June 2008

Never forget the fundamentals of process control

By Fernando Otero

What is the goal of an automatic control system?

From the regulatory controls point of view, a control system maintains important process variables at set point values.

The system should be able to make the necessary compensations when disturbances occur in order to get the controlled process variable back to its set point.

This job happens for multiple process variables in a manufacturing plant. Sure, there are other good ways an automatic control system can excel, as in performing automated sequential tasks, like in batch control. However, the whole idea of a process automation system is to insure the quality and quantity of the products is constant, uniform, and consistent.

Two control valves, one pipe

I have performed hundreds of control performance services in industrial plants. I want to point out some of my singular findings and how they relate to the ultimate goal of the automation system, and more importantly their impact on overall plant performance.

Do not get me wrong, I have seen plenty of excellent, outstanding performances of control systems; however, they call me most of the time to work on those not performing so well.

Maybe the most curious type of finding is a bad control strategy designed and implemented from day one. 

Something as simple, but critical, as finding two control valves on the same pipe separated a few feet from each other. To the question of what the roles of those control valves were, the answer was "one control valve controls temperature, and the other control valve controls pressure."

Of course, the control system did not work, and one of the control loops operated in manual mode.

A couple of other simple examples include generation of a very long dead time in the loop by locating the primary and final control elements very far away from each other, and generation of loop interaction by locating a final control element in the same line of a primary control element of another control loop.

Another interesting finding has to do with the settings and parameters in the configuration of the control strategy. This starts with the tuning parameters of the control loops.

The main thing that has impressed me is finding out at many sites that most, if not all, of the control loops had not been re-tuned since the day when the loops were commissioned.

Simple fundamental steps

Another issue is the use and abuse of the PV-filtering parameter. The first example that comes to my mind is a pressure control loop that had significant derivative action.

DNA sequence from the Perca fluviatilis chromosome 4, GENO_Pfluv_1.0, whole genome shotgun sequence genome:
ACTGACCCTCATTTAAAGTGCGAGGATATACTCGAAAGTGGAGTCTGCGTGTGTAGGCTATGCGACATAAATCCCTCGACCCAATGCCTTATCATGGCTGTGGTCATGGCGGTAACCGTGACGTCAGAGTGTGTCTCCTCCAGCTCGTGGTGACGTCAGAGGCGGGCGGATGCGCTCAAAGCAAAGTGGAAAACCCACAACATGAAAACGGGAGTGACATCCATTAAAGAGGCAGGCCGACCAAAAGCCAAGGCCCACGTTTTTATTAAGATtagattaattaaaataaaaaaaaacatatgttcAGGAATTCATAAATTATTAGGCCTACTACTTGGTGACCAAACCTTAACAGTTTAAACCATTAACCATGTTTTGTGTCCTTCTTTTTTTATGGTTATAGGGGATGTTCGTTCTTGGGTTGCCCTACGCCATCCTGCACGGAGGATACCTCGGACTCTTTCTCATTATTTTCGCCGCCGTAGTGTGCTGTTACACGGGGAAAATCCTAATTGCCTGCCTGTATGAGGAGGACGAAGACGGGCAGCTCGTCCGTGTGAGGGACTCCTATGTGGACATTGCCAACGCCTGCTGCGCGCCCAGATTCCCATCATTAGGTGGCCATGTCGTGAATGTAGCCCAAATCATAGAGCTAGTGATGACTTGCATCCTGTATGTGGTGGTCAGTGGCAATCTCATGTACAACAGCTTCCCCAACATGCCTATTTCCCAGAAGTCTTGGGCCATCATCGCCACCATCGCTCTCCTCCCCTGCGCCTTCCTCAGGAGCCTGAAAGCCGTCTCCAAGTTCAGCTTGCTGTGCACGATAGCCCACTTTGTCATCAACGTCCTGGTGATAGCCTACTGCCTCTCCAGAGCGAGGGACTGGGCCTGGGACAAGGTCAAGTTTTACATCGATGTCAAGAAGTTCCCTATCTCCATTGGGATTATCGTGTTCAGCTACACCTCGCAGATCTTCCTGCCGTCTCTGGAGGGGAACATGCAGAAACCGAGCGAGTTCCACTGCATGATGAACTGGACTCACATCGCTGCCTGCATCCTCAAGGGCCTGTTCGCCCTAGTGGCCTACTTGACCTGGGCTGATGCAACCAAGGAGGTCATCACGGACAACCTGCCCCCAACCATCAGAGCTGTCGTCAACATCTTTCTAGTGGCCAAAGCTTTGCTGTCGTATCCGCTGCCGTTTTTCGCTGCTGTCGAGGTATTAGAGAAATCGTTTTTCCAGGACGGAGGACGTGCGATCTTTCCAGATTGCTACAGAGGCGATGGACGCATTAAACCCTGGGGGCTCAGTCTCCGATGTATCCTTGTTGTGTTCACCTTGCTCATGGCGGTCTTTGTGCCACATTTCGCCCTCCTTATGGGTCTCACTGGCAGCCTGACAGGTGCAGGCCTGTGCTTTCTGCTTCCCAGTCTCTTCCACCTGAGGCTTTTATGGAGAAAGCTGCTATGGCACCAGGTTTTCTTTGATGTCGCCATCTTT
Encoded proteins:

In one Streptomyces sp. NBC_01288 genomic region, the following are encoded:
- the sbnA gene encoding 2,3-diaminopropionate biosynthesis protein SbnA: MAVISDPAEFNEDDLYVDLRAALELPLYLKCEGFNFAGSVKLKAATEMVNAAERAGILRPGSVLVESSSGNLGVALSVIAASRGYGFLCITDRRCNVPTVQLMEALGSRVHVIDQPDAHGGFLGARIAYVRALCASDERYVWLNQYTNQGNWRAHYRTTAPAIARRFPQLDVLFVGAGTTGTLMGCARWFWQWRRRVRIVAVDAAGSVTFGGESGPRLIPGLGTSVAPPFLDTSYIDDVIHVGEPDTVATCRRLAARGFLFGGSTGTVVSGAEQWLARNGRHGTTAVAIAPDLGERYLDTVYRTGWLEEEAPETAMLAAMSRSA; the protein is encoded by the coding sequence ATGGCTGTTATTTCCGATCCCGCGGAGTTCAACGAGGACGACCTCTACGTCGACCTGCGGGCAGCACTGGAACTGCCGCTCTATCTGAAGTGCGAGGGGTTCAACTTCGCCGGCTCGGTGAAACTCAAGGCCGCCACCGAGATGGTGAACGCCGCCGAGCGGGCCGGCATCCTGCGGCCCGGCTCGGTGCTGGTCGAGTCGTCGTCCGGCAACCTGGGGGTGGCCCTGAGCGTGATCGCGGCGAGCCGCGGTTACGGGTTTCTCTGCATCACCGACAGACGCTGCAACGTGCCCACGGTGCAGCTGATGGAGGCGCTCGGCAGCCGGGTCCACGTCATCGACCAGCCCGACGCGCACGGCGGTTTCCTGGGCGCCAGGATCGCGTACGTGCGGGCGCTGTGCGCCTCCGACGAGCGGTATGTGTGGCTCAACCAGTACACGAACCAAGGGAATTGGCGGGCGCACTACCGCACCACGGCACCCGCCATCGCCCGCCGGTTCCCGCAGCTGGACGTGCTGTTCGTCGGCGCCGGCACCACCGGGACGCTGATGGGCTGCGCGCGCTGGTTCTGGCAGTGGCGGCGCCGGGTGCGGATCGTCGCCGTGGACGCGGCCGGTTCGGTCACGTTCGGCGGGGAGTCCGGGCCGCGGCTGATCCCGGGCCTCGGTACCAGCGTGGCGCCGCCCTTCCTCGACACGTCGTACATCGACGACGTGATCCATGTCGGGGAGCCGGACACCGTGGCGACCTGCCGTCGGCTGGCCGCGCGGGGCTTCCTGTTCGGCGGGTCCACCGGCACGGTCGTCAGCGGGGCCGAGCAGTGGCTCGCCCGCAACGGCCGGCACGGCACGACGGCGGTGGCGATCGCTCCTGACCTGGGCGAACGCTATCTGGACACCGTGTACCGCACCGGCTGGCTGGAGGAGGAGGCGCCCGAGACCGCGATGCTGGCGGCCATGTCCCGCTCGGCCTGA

Since the pressure process variable is noisy, the derivative action would cause excessive movement of the controller output, and this, in turn, would generate a lot of process variability.

The "solution" was to apply a six-second filter on the PV signal of the controller. The default-dampening factor of the transmitter, which was 2.0 seconds, had never seen modification.

This "worked" very well because the noise was gone; the control valve moved more smoothly although it was still very reactive, but did not stop the presence of nuisance, deviation, and high alarms. The number of unexpected pressure shutdowns was the same.

In reality, by setting such a high PV-filter value, you decide to ignore the actual process behavior and choose not to see on the control system the magnitude of the variability this loop is having. This pressure loop had a time constant of 1.8 seconds and a dead time of 0.9 seconds.

The point here is, in many cases, simple procedures based on the fundamentals of process controls can affect the performance of not only the control system, but also the bottom line of the plant.

In the case of the automatic control system, after investing so much money on plant automation, the last thing I want is a control system that generates variability in my process.


Fernando Otero is an ISA Certified Automation Professional (CAP) and a senior member of ISA. He has two chemical engineering degrees. He is a process control consultant with Cornerstone Controls in Indianapolis.  His e-mail is fernando.otero@corner-stonecontrols.com.